In my opinion, there are two types of innovation. There is true innovation, with the potential to advance societies, and there is innovation for it’s own sake, done as a claim for fame. Sadly, Hong Kong does more of the latter than the former.
Hong Kong’s ranking on the Global Innovation Index has fallen again this year, despite the government’s attempts to build the city up as an “innovation hub”. These attempts have also proven to be incredibly costly – by March 2016, HK$11 billion in funding had been poured into thousands of fruitless projects.
For centuries, the term innovation was defined simply as the creation of new ideas. However, as the business industry grew, innovation became synonymous with the advancement of technology.
Hong Kong has blindly embraced abstract ideas of progress, and adopted global systems without considering the city’s limitations. The scarcity of land in Hong Kong means most landowners invest in real estate rather than facilities for technology production. There is also a lack of local companies or people interested in starting a local company. College graduates, often under pressure from their families, will choose stable careers in finance rather than opt to try their hand at startups.
As a result, Hong Kong’s attempts at becoming one of Asia’s reputable tech hubs have failed. As examples, the Cyberport – a technological centre-turned-lucrative piece of real estate – or the Hong Kong Science Park, a science park that has reportedly not achieved any of its goals since its establishment in 1999.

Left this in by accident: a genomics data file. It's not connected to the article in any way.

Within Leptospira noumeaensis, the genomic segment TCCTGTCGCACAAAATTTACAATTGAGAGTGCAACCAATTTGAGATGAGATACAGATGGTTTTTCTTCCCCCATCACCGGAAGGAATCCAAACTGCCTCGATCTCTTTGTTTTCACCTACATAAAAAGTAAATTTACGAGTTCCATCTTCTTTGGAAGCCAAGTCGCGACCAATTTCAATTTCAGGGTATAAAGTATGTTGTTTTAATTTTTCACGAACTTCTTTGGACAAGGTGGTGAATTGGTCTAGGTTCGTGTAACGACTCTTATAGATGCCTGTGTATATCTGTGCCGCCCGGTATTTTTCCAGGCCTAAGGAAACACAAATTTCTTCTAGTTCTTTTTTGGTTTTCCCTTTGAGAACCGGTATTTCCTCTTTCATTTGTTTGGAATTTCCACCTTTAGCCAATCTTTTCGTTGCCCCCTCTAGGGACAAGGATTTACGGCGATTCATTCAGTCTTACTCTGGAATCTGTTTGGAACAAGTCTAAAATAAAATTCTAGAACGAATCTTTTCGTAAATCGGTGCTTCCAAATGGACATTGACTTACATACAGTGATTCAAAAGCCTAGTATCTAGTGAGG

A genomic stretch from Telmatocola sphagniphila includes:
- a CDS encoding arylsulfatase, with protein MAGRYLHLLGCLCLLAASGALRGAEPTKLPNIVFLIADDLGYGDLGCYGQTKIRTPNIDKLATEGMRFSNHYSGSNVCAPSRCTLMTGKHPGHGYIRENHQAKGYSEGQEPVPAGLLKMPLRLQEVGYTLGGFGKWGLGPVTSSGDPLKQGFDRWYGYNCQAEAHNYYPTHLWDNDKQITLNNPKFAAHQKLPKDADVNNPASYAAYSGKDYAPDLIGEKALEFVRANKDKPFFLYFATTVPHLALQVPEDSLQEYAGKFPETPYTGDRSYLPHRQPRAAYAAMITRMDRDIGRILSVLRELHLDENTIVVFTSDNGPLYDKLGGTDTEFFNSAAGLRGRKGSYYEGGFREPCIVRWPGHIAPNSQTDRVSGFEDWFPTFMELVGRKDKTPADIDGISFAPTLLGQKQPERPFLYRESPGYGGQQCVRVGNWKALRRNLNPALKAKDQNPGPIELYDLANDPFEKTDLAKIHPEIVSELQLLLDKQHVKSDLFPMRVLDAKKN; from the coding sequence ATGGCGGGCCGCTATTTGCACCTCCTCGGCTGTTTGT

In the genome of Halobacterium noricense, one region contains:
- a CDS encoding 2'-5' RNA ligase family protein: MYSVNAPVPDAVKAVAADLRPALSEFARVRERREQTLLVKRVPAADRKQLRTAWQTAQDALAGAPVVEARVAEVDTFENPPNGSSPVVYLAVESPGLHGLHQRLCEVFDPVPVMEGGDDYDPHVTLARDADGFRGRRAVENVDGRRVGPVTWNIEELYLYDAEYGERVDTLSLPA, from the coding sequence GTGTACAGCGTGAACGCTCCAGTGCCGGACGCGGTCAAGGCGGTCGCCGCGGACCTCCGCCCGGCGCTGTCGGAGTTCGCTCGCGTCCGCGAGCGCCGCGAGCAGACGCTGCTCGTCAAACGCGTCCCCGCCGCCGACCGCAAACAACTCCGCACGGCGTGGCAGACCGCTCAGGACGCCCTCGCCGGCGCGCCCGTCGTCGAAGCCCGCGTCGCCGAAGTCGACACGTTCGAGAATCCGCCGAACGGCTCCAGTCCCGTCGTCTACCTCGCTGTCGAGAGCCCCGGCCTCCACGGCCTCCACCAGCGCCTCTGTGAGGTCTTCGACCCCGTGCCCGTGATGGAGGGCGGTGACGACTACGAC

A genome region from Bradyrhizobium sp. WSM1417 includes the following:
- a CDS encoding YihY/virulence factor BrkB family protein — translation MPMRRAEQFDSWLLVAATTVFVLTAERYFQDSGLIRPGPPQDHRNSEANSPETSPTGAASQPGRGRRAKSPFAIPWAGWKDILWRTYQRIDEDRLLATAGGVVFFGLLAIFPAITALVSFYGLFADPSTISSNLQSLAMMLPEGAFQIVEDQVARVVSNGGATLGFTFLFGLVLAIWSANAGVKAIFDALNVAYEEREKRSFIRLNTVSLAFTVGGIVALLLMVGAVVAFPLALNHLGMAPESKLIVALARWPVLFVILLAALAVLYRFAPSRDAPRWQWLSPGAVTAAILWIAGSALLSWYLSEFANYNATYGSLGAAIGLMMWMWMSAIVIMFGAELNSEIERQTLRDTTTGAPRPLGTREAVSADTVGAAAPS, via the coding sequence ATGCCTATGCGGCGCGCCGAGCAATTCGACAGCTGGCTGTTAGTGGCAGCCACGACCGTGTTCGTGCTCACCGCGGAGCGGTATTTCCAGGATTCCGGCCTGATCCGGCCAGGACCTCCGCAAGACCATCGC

The two main stages of innovation are research and development, and entrepreneurship. If innovation is like starting a burger business, then research and development would be about creating and testing a secret recipe for a burger, then cooking hundreds of them; entrepreneurship would be selling the burgers to the public.
The problem in Hong Kong is that there is not enough focus on cultivating entrepreneurship. Once frameworks for companies actually exist, foundations for research and development can be established.
Things aren’t as bad as they seem though – there is hope yet for the 852. Hong Kong might currently lack space and technology companies, but our very lack of anything forms the grounds for potential. Given that our technology industry is a blank slate, we should take this opportunity to make a name for ourselves on a global scale.